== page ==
Dr. Xu is currently an Assistant Professor in the UAB Division of Hematology/Oncology, and a Scientist at the UAB Comprehensive Cancer Center. He received his BS degree and PhD degree from Soochow University, China. He completed a Postdoctoral Fellowship at the Department of Molecular Pathology at the University of Texas, MD Anderson Cancer Center, and as Assistant Professor at MD Anderson Cancer Center before joining the UAB Division of Hematology/Oncology in 2009.
Dr. Xu's research focuses on identification of molecular mechanisms underlying tumor suppressor function and to develop pharmacological agents that can modulate or mimic tumor suppressors for cancer prevention and treatment.
Specifically, his lab currently has three research directions:
(1) Tumor suppressor and genomic stability: (A) To investigate mechanisms of how tumor suppressors, such as LKB1 (also known as serine/threonine kinase 11, STK11), PML, and p53, regulate genomic stability; (B) To determine LKB1-related protein signatures and signaling networks under stressed conditions and identify novel LKB1-interacting proteins; (C) To define LKB1 expression (mutation) in tumors and its relationship to patient outcomes and therapeutic response.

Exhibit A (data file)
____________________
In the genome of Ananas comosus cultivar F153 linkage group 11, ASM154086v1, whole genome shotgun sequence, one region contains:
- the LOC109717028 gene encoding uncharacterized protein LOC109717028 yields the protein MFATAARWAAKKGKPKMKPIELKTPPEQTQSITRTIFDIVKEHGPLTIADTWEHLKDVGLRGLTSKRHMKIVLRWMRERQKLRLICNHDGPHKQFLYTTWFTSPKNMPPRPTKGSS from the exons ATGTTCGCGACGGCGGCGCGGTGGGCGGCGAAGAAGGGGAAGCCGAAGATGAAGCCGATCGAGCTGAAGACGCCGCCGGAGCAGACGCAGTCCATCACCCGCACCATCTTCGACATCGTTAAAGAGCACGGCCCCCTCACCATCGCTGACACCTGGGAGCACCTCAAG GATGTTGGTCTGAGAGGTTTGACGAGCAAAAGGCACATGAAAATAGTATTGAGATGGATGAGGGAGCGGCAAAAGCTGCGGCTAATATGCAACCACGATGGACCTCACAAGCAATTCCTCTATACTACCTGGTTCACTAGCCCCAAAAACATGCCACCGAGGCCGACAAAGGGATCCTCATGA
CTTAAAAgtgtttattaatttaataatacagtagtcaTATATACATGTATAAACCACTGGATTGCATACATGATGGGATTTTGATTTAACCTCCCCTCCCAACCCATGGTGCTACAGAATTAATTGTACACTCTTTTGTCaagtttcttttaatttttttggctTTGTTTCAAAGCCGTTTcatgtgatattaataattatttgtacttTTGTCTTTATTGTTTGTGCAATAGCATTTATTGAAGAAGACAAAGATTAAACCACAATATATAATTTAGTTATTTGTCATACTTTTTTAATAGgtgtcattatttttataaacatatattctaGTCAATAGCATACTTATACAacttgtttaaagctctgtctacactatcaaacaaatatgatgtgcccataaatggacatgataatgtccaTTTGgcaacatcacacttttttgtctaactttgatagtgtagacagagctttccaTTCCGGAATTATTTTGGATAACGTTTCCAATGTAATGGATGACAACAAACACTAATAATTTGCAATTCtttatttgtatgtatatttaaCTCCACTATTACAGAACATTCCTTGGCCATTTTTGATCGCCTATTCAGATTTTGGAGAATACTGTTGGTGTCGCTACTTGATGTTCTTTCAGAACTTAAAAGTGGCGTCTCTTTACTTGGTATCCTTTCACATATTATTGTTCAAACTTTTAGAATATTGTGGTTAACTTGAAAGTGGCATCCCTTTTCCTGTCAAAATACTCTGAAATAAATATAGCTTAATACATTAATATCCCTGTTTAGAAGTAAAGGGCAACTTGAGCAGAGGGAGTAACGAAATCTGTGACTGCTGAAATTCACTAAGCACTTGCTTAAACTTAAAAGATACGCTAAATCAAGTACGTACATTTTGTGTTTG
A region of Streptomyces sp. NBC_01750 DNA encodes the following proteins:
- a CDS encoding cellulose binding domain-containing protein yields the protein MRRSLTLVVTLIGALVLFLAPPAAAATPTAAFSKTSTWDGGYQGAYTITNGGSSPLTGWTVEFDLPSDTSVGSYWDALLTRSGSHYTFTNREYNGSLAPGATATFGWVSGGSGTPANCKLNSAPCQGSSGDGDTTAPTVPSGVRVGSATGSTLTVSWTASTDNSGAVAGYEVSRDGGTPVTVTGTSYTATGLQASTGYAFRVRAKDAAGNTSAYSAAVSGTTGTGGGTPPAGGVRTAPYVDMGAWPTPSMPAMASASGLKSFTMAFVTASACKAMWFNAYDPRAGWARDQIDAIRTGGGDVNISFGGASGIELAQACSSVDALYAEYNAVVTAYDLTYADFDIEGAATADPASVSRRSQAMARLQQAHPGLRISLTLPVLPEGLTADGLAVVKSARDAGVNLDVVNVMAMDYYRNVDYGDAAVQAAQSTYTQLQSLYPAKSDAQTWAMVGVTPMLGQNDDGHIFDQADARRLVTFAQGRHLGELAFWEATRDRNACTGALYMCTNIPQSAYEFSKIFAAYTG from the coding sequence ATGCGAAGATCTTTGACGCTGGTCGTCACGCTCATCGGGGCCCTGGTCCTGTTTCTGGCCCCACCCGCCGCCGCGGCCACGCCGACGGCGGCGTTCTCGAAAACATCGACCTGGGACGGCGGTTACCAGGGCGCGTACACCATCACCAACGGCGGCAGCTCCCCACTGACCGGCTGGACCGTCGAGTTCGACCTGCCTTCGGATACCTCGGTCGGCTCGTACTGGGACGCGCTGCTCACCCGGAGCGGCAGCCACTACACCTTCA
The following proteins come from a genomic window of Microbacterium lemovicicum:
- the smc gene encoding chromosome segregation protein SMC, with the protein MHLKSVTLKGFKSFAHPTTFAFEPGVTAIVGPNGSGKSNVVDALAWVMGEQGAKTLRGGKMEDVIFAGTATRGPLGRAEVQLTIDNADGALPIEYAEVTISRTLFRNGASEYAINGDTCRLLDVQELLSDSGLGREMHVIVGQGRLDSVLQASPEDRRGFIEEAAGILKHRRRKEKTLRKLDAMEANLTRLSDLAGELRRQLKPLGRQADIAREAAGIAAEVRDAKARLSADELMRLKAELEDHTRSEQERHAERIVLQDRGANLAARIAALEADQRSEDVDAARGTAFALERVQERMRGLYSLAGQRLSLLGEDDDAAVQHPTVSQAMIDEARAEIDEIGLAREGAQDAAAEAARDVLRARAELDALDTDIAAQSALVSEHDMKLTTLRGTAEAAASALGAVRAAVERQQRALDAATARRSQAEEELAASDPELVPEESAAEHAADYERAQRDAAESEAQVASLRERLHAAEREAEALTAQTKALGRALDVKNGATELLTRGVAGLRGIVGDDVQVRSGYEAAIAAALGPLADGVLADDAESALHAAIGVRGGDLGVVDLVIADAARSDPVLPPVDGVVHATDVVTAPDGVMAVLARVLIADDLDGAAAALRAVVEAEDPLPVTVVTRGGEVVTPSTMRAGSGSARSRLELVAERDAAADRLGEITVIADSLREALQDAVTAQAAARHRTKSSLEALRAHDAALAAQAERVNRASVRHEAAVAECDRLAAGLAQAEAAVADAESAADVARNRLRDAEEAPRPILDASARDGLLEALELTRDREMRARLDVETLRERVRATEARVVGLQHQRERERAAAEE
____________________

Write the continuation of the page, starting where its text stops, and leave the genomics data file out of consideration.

(2) Cell death: Autophagy and Necrosis: (A) To determine the role of autophagy in LKB1-mediated genomic stabilization; (B) To screen and characterize genes that regulate autophagy and necrosis in mammalian cells; (C) To determine the role of autophagy and necrosis in tumorigenesis and targeted therapy.
(3) Molecular therapeutics: To develop pharmacologic agents targeting the LKB1-AMPK-mTOR pathway for cancer prevention and treatment.